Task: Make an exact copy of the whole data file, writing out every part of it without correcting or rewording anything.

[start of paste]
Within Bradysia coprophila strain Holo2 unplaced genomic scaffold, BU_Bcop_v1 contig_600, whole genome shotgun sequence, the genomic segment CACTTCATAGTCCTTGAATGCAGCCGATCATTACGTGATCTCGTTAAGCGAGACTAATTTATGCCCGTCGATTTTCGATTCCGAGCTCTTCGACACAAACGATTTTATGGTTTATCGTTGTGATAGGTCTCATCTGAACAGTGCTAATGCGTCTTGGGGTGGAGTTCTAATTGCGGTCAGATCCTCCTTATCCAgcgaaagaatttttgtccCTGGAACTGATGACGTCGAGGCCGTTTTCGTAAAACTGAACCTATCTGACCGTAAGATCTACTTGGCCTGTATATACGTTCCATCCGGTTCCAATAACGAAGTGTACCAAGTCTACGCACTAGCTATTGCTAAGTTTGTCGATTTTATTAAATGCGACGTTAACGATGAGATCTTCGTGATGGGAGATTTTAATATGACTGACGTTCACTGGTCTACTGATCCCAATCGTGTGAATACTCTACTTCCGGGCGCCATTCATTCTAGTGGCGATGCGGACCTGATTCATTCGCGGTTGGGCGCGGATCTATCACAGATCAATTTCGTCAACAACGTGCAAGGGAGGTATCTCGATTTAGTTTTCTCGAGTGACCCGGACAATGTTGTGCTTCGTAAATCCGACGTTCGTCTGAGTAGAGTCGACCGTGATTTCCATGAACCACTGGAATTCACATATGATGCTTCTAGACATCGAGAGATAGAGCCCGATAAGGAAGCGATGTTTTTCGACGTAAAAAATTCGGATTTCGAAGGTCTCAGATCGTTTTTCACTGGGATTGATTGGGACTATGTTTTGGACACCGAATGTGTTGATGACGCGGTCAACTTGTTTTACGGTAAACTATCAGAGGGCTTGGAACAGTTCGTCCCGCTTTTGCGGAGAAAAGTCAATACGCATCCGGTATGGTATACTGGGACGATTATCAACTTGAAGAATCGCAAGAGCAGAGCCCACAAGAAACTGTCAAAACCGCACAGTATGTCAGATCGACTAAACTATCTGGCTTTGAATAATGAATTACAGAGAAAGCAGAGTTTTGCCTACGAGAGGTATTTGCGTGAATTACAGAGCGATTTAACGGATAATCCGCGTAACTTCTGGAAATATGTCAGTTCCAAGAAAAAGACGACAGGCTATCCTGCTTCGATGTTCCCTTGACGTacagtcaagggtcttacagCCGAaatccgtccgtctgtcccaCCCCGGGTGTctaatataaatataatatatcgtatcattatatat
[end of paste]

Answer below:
Within Bradysia coprophila strain Holo2 unplaced genomic scaffold, BU_Bcop_v1 contig_600, whole genome shotgun sequence, the genomic segment CACTTCATAGTCCTTGAATGCAGCCGATCATTACGTGATCTCGTTAAGCGAGACTAATTTATGCCCGTCGATTTTCGATTCCGAGCTCTTCGACACAAACGATTTTATGGTTTATCGTTGTGATAGGTCTCATCTGAACAGTGCTAATGCGTCTTGGGGTGGAGTTCTAATTGCGGTCAGATCCTCCTTATCCAgcgaaagaatttttgtccCTGGAACTGATGACGTCGAGGCCGTTTTCGTAAAACTGAACCTATCTGACCGTAAGATCTACTTGGCCTGTATATACGTTCCATCCGGTTCCAATAACGAAGTGTACCAAGTCTACGCACTAGCTATTGCTAAGTTTGTCGATTTTATTAAATGCGACGTTAACGATGAGATCTTCGTGATGGGAGATTTTAATATGACTGACGTTCACTGGTCTACTGATCCCAATCGTGTGAATACTCTACTTCCGGGCGCCATTCATTCTAGTGGCGATGCGGACCTGATTCATTCGCGGTTGGGCGCGGATCTATCACAGATCAATTTCGTCAACAACGTGCAAGGGAGGTATCTCGATTTAGTTTTCTCGAGTGACCCGGACAATGTTGTGCTTCGTAAATCCGACGTTCGTCTGAGTAGAGTCGACCGTGATTTCCATGAACCACTGGAATTCACATATGATGCTTCTAGACATCGAGAGATAGAGCCCGATAAGGAAGCGATGTTTTTCGACGTAAAAAATTCGGATTTCGAAGGTCTCAGATCGTTTTTCACTGGGATTGATTGGGACTATGTTTTGGACACCGAATGTGTTGATGACGCGGTCAACTTGTTTTACGGTAAACTATCAGAGGGCTTGGAACAGTTCGTCCCGCTTTTGCGGAGAAAAGTCAATACGCATCCGGTATGGTATACTGGGACGATTATCAACTTGAAGAATCGCAAGAGCAGAGCCCACAAGAAACTGTCAAAACCGCACAGTATGTCAGATCGACTAAACTATCTGGCTTTGAATAATGAATTACAGAGAAAGCAGAGTTTTGCCTACGAGAGGTATTTGCGTGAATTACAGAGCGATTTAACGGATAATCCGCGTAACTTCTGGAAATATGTCAGTTCCAAGAAAAAGACGACAGGCTATCCTGCTTCGATGTTCCCTTGACGTacagtcaagggtcttacagCCGAaatccgtccgtctgtcccaCCCCGGGTGTctaatataaatataatatatcgtatcattatatat